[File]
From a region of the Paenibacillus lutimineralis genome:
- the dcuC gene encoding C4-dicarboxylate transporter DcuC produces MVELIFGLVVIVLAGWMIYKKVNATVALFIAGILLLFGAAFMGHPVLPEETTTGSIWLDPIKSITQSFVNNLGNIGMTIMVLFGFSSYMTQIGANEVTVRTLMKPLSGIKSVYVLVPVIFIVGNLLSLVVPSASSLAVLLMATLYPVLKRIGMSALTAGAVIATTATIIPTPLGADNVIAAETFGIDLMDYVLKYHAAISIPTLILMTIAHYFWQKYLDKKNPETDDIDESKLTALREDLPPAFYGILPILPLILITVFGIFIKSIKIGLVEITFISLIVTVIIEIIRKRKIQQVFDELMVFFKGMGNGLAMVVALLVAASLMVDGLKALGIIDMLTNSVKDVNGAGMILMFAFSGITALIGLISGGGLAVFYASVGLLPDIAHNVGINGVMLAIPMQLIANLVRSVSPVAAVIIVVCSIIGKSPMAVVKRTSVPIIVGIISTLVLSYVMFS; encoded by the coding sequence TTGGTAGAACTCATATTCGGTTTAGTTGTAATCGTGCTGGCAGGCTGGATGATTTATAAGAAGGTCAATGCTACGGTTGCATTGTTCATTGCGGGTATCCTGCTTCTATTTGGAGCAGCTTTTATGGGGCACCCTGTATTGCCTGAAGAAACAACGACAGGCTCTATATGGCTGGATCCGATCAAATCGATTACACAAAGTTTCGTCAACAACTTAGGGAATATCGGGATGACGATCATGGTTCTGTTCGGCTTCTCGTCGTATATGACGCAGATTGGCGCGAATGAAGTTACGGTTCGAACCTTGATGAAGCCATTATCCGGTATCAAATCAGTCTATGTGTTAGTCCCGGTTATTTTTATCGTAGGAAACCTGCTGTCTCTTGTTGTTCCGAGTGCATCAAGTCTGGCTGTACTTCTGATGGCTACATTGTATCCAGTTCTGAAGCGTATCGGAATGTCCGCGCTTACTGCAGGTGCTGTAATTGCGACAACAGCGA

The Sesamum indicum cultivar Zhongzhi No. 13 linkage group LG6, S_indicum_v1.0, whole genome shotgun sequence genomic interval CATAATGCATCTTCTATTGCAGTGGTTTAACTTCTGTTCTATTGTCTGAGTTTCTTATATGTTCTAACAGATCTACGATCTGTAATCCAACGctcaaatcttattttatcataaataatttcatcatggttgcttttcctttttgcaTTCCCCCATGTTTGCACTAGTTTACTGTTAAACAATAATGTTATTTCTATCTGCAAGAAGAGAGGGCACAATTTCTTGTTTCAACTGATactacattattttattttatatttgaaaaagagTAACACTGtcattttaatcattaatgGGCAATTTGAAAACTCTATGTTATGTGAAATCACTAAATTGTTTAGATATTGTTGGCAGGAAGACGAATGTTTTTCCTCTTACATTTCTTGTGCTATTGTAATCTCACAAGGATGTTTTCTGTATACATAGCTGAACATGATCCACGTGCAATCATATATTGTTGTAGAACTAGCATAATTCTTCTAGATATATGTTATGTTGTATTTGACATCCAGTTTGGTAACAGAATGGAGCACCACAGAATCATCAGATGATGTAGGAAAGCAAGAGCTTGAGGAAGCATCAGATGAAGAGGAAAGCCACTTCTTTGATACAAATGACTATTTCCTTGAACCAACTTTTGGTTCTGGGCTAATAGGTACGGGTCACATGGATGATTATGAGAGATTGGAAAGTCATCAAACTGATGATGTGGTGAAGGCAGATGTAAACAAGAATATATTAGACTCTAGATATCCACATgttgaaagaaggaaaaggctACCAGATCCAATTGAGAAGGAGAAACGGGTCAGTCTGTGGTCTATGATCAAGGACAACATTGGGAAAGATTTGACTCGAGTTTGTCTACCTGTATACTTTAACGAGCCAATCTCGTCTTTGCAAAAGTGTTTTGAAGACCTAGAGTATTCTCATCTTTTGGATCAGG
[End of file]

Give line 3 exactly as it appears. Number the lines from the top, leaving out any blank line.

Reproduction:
The Sesamum indicum cultivar Zhongzhi No. 13 linkage group LG6, S_indicum_v1.0, whole genome shotgun sequence genomic interval CATAATGCATCTTCTATTGCAGTGGTTTAACTTCTGTTCTATTGTCTGAGTTTCTTATATGTTCTAACAGATCTACGATCTGTAATCCAACGctcaaatcttattttatcataaataatttcatcatggttgcttttcctttttgcaTTCCCCCATGTTTGCACTAGTTTACTGTTAAACAATAATGTTATTTCTATCTGCAAGAAGAGAGGGCACAATTTCTTGTTTCAACTGATactacattattttattttatatttgaaaaagagTAACACTGtcattttaatcattaatgGGCAATTTGAAAACTCTATGTTATGTGAAATCACTAAATTGTTTAGATATTGTTGGCAGGAAGACGAATGTTTTTCCTCTTACATTTCTTGTGCTATTGTAATCTCACAAGGATGTTTTCTGTATACATAGCTGAACATGATCCACGTGCAATCATATATTGTTGTAGAACTAGCATAATTCTTCTAGATATATGTTATGTTGTATTTGACATCCAGTTTGGTAACAGAATGGAGCACCACAGAATCATCAGATGATGTAGGAAAGCAAGAGCTTGAGGAAGCATCAGATGAAGAGGAAAGCCACTTCTTTGATACAAATGACTATTTCCTTGAACCAACTTTTGGTTCTGGGCTAATAGGTACGGGTCACATGGATGATTATGAGAGATTGGAAAGTCATCAAACTGATGATGTGGTGAAGGCAGATGTAAACAAGAATATATTAGACTCTAGATATCCACATgttgaaagaaggaaaaggctACCAGATCCAATTGAGAAGGAGAAACGGGTCAGTCTGTGGTCTATGATCAAGGACAACATTGGGAAAGATTTGACTCGAGTTTGTCTACCTGTATACTTTAACGAGCCAATCTCGTCTTTGCAAAAGTGTTTTGAAGACCTAGAGTATTCTCATCTTTTGGATCAGG